Since the signing of Rob Chudzinski, the conventional wisdom has been that he was Phil Savage's pick, with Crennel essentially being told "this is your guy, hope you like him". Not that I've ever heard that Crennel protested to Chud's hiring. But it will be hard to forget that Crennel's original pick was fullback-focused (and, as well documented by Ace Davis, none-too truthful) Mo Carthon. If Crennel had had the coordinator pick to make on his own, he well could have ended up going with Jeff Davidson, whose Carolina offense was ranked 27th by Football Outsiders.
If Savage is to be given credit for getting Chud to Berea, then his selection has recently been validated by the Ravens who wanted Chud to come in to interview for their head coaching job. Fortunately for all of us, Chud turned them down, and signed an extension to stay in Cleveland. It works for Cleveland since Chud deserves alot of credit for the offense's resurgence; and it works for Chud since the Raven's coaching job has to be one of the worst positions in the NFL. Who would want to be the Raven's ostensible coach when Ray Lewis is the one calling the shots?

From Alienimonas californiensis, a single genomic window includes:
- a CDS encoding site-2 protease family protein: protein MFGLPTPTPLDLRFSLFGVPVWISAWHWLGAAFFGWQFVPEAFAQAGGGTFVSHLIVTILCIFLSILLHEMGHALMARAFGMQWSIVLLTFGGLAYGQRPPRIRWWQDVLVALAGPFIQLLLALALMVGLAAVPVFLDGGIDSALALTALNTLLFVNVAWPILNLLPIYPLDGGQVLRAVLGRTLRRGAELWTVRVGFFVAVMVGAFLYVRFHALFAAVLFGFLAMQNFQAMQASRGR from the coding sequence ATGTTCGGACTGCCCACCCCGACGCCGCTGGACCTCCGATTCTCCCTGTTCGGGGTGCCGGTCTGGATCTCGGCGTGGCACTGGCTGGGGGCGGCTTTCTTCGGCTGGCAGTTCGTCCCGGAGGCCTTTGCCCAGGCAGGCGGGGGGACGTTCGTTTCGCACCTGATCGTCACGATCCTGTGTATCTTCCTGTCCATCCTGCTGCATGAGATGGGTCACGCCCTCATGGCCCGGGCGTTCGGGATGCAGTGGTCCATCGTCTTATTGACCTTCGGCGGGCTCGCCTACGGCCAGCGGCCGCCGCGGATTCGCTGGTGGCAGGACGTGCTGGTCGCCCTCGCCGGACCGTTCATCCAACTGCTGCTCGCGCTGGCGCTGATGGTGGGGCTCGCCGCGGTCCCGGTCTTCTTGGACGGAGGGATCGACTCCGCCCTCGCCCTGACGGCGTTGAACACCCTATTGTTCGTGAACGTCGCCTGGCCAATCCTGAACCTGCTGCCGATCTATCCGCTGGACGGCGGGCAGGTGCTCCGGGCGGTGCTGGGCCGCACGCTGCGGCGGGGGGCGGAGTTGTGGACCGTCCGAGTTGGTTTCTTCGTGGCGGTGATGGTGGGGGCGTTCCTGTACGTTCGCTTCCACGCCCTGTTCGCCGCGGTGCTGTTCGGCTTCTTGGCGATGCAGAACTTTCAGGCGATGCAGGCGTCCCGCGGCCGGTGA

While Chud may be Savage's most important addition last season, his biggest addition is Joe Thomas, who has just won a back-door ticket to the Pro Bowl. Thomas has also been earning "Best Left Tackle" nods from national writers like Peter King and Len Pasquarelli. Its really hard for me to overstate how great it is to finally have an offensive line, and the whole package is really upgraded with a premier (and young!) left tackle. Now when we debate who should be at quarterback or running back, we can discuss them on their own merits rather than constantly saying "if they had protection, they could be. . .".
In one season, Phil Savage has turned around the Browns' offense. There are still pieces that will need tweaking, but even if an off-season of being planned against knocks them down a couple rungs next season, at least it won't be a bad offense. And that is all I ask for. Now about that defense. . .